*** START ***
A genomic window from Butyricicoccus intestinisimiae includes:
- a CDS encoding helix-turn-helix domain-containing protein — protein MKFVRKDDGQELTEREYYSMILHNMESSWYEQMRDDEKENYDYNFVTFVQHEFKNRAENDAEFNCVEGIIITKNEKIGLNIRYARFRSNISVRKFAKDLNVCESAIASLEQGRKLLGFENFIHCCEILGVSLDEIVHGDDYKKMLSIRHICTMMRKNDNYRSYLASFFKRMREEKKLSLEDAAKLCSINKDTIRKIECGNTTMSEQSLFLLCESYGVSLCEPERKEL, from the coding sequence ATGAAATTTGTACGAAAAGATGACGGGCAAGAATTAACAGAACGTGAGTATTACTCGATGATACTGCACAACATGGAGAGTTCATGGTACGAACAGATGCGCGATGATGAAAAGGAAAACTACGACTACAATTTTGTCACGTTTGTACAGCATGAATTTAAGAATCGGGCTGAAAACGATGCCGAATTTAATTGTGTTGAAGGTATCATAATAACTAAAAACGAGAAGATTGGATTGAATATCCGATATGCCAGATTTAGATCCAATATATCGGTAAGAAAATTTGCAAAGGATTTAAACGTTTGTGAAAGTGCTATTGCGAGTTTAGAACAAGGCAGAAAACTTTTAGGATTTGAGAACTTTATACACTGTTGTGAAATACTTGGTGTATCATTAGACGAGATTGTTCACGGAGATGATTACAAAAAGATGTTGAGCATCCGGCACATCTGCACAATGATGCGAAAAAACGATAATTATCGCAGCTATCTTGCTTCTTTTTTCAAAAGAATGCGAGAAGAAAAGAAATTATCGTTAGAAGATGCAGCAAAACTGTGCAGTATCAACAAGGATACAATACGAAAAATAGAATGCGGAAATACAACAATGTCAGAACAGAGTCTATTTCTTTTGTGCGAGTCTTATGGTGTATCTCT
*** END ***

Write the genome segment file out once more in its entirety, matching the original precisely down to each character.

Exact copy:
A genomic window from Butyricicoccus intestinisimiae includes:
- a CDS encoding helix-turn-helix domain-containing protein — protein MKFVRKDDGQELTEREYYSMILHNMESSWYEQMRDDEKENYDYNFVTFVQHEFKNRAENDAEFNCVEGIIITKNEKIGLNIRYARFRSNISVRKFAKDLNVCESAIASLEQGRKLLGFENFIHCCEILGVSLDEIVHGDDYKKMLSIRHICTMMRKNDNYRSYLASFFKRMREEKKLSLEDAAKLCSINKDTIRKIECGNTTMSEQSLFLLCESYGVSLCEPERKEL, from the coding sequence ATGAAATTTGTACGAAAAGATGACGGGCAAGAATTAACAGAACGTGAGTATTACTCGATGATACTGCACAACATGGAGAGTTCATGGTACGAACAGATGCGCGATGATGAAAAGGAAAACTACGACTACAATTTTGTCACGTTTGTACAGCATGAATTTAAGAATCGGGCTGAAAACGATGCCGAATTTAATTGTGTTGAAGGTATCATAATAACTAAAAACGAGAAGATTGGATTGAATATCCGATATGCCAGATTTAGATCCAATATATCGGTAAGAAAATTTGCAAAGGATTTAAACGTTTGTGAAAGTGCTATTGCGAGTTTAGAACAAGGCAGAAAACTTTTAGGATTTGAGAACTTTATACACTGTTGTGAAATACTTGGTGTATCATTAGACGAGATTGTTCACGGAGATGATTACAAAAAGATGTTGAGCATCCGGCACATCTGCACAATGATGCGAAAAAACGATAATTATCGCAGCTATCTTGCTTCTTTTTTCAAAAGAATGCGAGAAGAAAAGAAATTATCGTTAGAAGATGCAGCAAAACTGTGCAGTATCAACAAGGATACAATACGAAAAATAGAATGCGGAAATACAACAATGTCAGAACAGAGTCTATTTCTTTTGTGCGAGTCTTATGGTGTATCTCT